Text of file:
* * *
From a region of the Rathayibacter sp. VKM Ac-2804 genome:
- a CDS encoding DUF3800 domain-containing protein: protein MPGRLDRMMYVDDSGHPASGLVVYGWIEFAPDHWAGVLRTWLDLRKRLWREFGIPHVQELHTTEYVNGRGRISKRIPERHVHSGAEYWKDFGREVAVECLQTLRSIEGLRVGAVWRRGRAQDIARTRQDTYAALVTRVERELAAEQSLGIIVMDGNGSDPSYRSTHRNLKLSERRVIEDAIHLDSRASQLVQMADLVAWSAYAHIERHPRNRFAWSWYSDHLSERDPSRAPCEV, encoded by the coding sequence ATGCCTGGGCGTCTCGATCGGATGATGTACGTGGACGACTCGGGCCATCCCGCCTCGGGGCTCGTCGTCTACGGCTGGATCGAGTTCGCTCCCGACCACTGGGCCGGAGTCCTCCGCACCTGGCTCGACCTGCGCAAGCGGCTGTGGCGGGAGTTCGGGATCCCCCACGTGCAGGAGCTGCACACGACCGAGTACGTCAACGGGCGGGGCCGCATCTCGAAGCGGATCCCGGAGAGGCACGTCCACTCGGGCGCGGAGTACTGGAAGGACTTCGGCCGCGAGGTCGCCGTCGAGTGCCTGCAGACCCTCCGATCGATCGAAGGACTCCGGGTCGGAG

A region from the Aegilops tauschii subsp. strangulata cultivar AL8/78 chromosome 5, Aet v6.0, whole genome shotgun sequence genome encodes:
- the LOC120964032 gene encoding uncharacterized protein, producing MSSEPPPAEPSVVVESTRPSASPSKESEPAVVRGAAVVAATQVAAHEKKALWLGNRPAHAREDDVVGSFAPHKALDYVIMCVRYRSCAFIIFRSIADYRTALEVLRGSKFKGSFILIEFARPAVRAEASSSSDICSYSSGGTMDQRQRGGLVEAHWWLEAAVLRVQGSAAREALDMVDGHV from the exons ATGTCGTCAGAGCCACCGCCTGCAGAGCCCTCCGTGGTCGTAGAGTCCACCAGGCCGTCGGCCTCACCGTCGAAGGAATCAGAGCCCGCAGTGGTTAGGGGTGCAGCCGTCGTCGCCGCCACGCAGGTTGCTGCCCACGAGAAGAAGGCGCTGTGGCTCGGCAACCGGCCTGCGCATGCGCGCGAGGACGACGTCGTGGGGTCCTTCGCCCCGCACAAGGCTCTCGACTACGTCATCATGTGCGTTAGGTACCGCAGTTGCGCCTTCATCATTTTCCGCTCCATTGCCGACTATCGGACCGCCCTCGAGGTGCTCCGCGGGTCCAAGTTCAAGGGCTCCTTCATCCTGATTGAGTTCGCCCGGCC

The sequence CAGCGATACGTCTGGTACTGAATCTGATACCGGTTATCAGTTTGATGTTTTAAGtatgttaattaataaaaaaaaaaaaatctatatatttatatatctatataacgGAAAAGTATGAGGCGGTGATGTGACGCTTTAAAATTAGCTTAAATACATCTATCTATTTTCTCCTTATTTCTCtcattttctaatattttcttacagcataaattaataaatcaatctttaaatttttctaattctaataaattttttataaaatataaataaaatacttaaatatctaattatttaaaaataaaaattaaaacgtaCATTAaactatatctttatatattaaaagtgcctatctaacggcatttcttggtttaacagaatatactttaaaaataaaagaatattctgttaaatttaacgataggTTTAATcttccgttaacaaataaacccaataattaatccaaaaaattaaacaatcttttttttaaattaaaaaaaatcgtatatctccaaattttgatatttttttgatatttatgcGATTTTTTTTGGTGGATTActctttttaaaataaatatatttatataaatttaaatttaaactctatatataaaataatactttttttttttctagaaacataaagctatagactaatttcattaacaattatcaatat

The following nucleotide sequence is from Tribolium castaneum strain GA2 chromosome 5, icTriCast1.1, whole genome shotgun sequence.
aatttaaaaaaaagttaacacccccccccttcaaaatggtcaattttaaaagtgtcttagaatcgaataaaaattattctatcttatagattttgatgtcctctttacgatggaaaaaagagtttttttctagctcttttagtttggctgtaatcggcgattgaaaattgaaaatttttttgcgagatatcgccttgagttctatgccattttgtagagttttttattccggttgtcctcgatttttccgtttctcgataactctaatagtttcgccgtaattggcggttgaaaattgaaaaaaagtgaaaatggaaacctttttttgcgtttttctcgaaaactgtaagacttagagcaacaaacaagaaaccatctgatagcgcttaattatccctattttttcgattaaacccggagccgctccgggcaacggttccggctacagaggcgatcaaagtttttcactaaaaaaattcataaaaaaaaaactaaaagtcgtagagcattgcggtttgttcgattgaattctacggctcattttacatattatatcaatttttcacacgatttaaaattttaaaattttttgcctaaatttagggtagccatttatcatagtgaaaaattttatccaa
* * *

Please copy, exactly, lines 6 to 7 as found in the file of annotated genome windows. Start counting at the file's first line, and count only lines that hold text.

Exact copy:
The following nucleotide sequence is from Tribolium castaneum strain GA2 chromosome 5, icTriCast1.1, whole genome shotgun sequence.
aatttaaaaaaaagttaacacccccccccttcaaaatggtcaattttaaaagtgtcttagaatcgaataaaaattattctatcttatagattttgatgtcctctttacgatggaaaaaagagtttttttctagctcttttagtttggctgtaatcggcgattgaaaattgaaaatttttttgcgagatatcgccttgagttctatgccattttgtagagttttttattccggttgtcctcgatttttccgtttctcgataactctaatagtttcgccgtaattggcggttgaaaattgaaaaaaagtgaaaatggaaacctttttttgcgtttttctcgaaaactgtaagacttagagcaacaaacaagaaaccatctgatagcgcttaattatccctattttttcgattaaacccggagccgctccgggcaacggttccggctacagaggcgatcaaagtttttcactaaaaaaattcataaaaaaaaaactaaaagtcgtagagcattgcggtttgttcgattgaattctacggctcattttacatattatatcaatttttcacacgatttaaaattttaaaattttttgcctaaatttagggtagccatttatcatagtgaaaaattttatccaa